New York Insurance Coverage Law Update – December 2021 | Rivkin Radler LLP

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New York Court of Appeals Says Restitution Payment Under SEC Rules Not Precluded as Sanction Imposed by Law

The Securities and Exchange Commission (SEC) has alleged that Bear Stearns facilitated late and deceptive market-timing trading practices by its clients in connection with the purchase and sale of mutual fund stocks. Bear Sterns sought to cover with its insurers a portion of its settlement with the SEC under policies providing coverage for “losses” that Bear Sterns was required to pay in connection with any government investigation into violations of laws or of regulations. The policies defined “loss” as including certain types of damages, but not “fines or penalties imposed by law.” Bear Sterns argued that $140 million of its “restitution” settlement payment (which was to be deposited into a “fair fund” to compensate mutual fund investors allegedly harmed by the business practices) came from estimates of the client’s gain and the investor’s detriment and, therefore, was not an uncovered “penalty imposed by law”. The New York Court of Appeals agreed, finding that a reasonable insured purchasing a policy covering losses for wrongful acts would have understood the term “penalty” to refer to “non-compensatory and purely punitive monetary penalties”. The Court of Appeal found that the insurers failed to establish that the payment fell within the policies’ exclusion for “penalties imposed by law” and that the lower court erred in granting summary judgment to the insurers on this basis. [J.P. Morgan Sec. Inc. v. Vigilant Ins. Co., 2021 N.Y. LEXIS 2519 (N.Y. Nov. 23, 2021).]

The first department argues that the tenant’s insurer owes the landlord additional insured coverage when the plaintiff fell through the cellar door used by the tenant

The claimant fell through an outside cellar door while delivering bread to the tenant’s restaurant in his rented premises. The plaintiff sued the owner, who was insured by Seneca Insurance Company. Seneca requested additional insured coverage for the owner under the renter’s policy with the New York Marine and General Insurance Company, which covered bodily injury “resulting from the ownership, maintenance, or use of the part of the premises rented” to the tenant. The Appeals Division, First Department upheld the lower court’s decision finding that New York Marine had a primary duty to defend and indemnify the owner. The court held that contrary to New York Marine’s assertion, the exterior staircase used by the tenant to enter and exit its space was implicitly part of the leased premises. Further, the court found that the accident necessarily arose out of the tenant’s “use” of the rented premises since the plaintiff was walking through the cellar door to deliver items for the tenant’s business when the accident occurred. is produced. [71 Lafayette Ave. LLC v. New York Mar. and Gen. Ins. Co., 199 A.D.3d 603 (1st Dep’t Nov. 30, 2021).]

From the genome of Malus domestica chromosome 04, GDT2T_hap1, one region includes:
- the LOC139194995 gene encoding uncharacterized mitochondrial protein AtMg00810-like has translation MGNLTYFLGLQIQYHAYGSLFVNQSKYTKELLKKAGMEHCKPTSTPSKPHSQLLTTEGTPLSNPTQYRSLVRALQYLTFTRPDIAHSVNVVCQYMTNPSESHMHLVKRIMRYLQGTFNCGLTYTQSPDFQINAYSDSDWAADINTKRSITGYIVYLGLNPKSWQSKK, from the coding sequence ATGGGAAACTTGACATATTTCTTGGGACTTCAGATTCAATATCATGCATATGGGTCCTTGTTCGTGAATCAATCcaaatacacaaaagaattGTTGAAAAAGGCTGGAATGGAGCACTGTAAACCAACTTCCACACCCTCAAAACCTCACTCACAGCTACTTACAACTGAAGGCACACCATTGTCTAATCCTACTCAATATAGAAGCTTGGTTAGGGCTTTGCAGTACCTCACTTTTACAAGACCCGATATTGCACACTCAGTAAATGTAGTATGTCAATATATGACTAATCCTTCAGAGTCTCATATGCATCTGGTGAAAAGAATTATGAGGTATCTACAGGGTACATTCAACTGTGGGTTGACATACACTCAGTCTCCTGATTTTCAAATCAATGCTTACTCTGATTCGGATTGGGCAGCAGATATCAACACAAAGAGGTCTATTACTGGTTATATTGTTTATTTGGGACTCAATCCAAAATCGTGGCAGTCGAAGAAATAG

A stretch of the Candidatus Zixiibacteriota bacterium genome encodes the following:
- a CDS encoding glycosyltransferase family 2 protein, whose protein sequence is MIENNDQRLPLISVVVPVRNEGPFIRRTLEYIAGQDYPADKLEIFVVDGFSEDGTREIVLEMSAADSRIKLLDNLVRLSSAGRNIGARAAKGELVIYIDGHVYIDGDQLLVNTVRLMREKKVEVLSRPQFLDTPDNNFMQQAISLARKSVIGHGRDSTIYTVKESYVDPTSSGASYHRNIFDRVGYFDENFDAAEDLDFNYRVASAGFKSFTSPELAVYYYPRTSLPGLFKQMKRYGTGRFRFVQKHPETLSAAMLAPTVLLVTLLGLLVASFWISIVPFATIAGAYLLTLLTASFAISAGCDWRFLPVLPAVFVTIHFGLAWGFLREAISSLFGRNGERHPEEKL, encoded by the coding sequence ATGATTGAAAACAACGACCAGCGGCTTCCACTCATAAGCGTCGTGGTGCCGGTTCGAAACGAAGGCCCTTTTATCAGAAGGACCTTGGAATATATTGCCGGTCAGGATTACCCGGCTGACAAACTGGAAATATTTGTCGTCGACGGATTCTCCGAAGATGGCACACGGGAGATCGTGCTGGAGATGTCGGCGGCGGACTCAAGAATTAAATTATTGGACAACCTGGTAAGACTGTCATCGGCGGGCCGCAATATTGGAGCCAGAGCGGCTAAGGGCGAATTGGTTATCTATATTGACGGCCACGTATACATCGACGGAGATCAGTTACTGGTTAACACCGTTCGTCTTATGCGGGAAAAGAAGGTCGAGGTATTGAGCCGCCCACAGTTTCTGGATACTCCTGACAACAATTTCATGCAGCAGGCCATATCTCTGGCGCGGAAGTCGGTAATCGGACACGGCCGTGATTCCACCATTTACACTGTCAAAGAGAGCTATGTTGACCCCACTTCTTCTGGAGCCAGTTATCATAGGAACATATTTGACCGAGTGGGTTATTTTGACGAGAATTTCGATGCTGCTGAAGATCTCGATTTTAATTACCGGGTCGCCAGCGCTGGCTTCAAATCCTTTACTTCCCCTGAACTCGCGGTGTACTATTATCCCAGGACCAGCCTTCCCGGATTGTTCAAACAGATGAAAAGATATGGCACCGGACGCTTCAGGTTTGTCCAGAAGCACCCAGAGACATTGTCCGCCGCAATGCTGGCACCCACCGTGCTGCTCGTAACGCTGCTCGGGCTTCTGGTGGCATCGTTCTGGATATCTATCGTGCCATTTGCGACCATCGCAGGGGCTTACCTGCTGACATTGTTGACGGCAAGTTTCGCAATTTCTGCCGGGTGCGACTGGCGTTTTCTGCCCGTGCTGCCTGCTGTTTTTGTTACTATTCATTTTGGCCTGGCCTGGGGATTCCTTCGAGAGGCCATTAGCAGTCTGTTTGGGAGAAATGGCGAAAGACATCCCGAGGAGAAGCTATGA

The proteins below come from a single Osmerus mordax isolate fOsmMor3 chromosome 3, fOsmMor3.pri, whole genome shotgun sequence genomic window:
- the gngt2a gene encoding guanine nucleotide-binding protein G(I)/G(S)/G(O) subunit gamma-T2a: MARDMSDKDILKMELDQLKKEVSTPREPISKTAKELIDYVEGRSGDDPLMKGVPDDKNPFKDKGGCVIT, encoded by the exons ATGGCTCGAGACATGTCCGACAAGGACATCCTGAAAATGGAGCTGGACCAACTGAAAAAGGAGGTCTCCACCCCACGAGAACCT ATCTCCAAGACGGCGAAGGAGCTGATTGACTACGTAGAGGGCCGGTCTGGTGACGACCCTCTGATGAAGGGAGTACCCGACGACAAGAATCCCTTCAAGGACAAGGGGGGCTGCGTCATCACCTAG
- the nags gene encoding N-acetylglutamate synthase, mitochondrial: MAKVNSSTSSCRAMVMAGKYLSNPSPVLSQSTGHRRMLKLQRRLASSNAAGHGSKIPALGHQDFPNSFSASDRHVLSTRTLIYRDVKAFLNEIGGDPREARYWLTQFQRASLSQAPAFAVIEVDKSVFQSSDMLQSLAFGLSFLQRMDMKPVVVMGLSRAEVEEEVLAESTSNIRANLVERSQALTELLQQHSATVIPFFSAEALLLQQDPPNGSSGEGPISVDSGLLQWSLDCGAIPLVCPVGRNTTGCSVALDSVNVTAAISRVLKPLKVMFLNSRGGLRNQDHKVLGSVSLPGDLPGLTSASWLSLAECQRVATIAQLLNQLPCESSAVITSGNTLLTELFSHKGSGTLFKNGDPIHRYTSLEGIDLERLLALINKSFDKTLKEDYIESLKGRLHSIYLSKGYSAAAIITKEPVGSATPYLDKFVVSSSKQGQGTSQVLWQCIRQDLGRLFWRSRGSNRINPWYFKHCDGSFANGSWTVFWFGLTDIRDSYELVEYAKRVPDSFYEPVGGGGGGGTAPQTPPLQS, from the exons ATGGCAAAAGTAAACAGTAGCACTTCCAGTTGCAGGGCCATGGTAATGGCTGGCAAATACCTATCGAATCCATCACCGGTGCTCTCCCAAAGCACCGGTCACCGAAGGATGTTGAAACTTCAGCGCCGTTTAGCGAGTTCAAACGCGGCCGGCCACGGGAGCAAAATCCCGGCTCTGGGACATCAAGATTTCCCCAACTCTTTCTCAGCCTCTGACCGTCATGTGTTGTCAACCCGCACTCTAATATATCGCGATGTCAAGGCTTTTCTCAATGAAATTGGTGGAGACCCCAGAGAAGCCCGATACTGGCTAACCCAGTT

The Fourth Department argues that the maintenance company’s removal of items from the home and placing them in a dumpster is not “theft” under the homeowner’s insurance policy.

The insured defaulted on his mortgage, left his house and declared bankruptcy. Geddes Federal Savings and Loan hired a maintenance company to inspect, secure and maintain the property, and they emptied the house and placed items in a dumpster on the front lawn. The insured applied for cover under his home insurance policy with Liberty Mutual, which declined cover on the grounds that the loss was not theft (a covered peril). On appeal, the Appellate Division, Fourth Department agreed with the insurer that “‘the average insured of ordinary intelligence’ would not believe that the employees of the maintenance company committed theft by removing objects from applicant’s home and placing them in dumpsters on the front lawn.” However, the court found a factual issue justifiable for the trial as to whether “one or more unknown persons entered the residence before it was cleaned by the maintenance company and stole the items which, according to the plaintiff, were missing”. [Purisk v. Liberty Mut. Ins. Grp. Inc., 2021 N.Y. App. Div. LEXIS 6332 (4th Dep’t Nov. 12, 2021).]

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